I'm English, must I leave French flat to my son?

Every other day, we share a reader question from our help guide, Inheritance Law and Wills in France. Today's question is about leaving property to children.

8 October 2020
Flat in Paris, France. Question from The Connexion's inheritance laws and wills help guide. Fabien Maurin / UnsplashQuestion from The Connexion's inheritance laws and wills help guide. Fabien Maurin / Unsplash
By Connexion Journalist

I am English and live in the UK. I own a holiday flat in France. When I bought it in 2003 inheritance law stated that my son, who is my only child, would inherit it. Can I now leave it to whoever I choose and if so how?

Yes, the EU regulation’s rule on place of last residence means French lawyers should take English law as applying to your estate by default, so you can take advantage of its more flexible rules. However given you are UK resident, many experts advise that you make a French-asset specific English will to sit alongside your main English will (assuming you have one).

To be on the safe side, this will should clarify your intention for English law to apply to your whole estate and you can name your chosen beneficiary. However note that if your beneficiary is unrelated to you and is not a spouse or civil partner, they will pay 60% French tax. Your son on the other hand would receive a tax allowance of €100,000 and then pay according to bands from 5% to 45%.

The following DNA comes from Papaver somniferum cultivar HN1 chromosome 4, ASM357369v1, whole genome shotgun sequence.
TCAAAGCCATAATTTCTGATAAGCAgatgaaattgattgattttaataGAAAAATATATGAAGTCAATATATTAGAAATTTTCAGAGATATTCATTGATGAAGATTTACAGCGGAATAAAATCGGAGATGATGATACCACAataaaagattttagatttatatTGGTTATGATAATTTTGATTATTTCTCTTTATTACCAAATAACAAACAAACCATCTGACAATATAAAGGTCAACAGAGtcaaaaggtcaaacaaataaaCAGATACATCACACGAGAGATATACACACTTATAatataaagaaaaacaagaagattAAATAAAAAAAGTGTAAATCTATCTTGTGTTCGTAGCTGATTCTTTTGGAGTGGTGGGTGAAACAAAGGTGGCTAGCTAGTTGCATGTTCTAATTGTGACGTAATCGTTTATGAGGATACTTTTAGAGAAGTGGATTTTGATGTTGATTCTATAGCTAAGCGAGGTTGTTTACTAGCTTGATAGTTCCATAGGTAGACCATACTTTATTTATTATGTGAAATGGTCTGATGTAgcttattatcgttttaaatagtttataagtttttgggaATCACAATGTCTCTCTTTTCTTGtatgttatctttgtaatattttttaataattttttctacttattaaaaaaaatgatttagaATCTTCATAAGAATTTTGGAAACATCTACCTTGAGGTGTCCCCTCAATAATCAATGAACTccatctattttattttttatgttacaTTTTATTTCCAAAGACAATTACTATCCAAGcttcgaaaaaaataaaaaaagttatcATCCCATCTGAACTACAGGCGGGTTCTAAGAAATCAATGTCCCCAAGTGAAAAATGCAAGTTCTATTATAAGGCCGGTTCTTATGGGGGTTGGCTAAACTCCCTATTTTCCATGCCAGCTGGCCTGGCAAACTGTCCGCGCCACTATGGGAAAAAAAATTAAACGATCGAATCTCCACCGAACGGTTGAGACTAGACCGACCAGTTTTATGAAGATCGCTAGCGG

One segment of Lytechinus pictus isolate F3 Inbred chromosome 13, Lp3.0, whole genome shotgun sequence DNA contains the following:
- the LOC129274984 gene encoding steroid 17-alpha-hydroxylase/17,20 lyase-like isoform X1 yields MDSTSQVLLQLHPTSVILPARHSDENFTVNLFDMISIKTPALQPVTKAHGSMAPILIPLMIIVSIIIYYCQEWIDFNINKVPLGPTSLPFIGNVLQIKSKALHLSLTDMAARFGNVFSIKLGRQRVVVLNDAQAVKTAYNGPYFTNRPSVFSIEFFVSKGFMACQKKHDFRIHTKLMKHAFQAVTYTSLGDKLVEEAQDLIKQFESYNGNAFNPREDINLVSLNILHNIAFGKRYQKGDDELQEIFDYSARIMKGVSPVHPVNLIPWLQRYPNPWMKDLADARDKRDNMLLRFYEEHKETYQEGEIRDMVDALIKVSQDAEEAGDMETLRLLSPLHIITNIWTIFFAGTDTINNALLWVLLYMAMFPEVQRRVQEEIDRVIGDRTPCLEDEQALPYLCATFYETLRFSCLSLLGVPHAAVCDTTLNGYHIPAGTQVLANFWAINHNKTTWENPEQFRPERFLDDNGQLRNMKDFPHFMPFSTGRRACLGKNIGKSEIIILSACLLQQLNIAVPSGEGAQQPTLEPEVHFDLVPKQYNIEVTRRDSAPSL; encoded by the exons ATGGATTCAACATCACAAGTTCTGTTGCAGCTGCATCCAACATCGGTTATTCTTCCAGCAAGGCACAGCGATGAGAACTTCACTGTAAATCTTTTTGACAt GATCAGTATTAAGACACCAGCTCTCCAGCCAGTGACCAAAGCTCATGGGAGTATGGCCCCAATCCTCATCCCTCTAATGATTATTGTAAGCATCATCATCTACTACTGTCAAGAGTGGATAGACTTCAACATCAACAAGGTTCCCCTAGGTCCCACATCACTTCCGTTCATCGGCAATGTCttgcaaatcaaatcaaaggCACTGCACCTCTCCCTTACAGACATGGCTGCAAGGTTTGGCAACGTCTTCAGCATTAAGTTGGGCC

Find out all the information you need to create a will in France and more with our Inheritance Law and Wills in France 2020 help guide

Inheritance Law and Wills in France 2020 Help Guide
Inheritance Law and Wills in France 2020 Help Guide

This 64-page help guide by The Connexion details all the information you need to know about inheritance law and wills in France. It looks at how to create a British will in France, explains succession laws, procedures on a death, creating a will as a couple, leaving funds to family and pets, and so much more. Click here to find out more.

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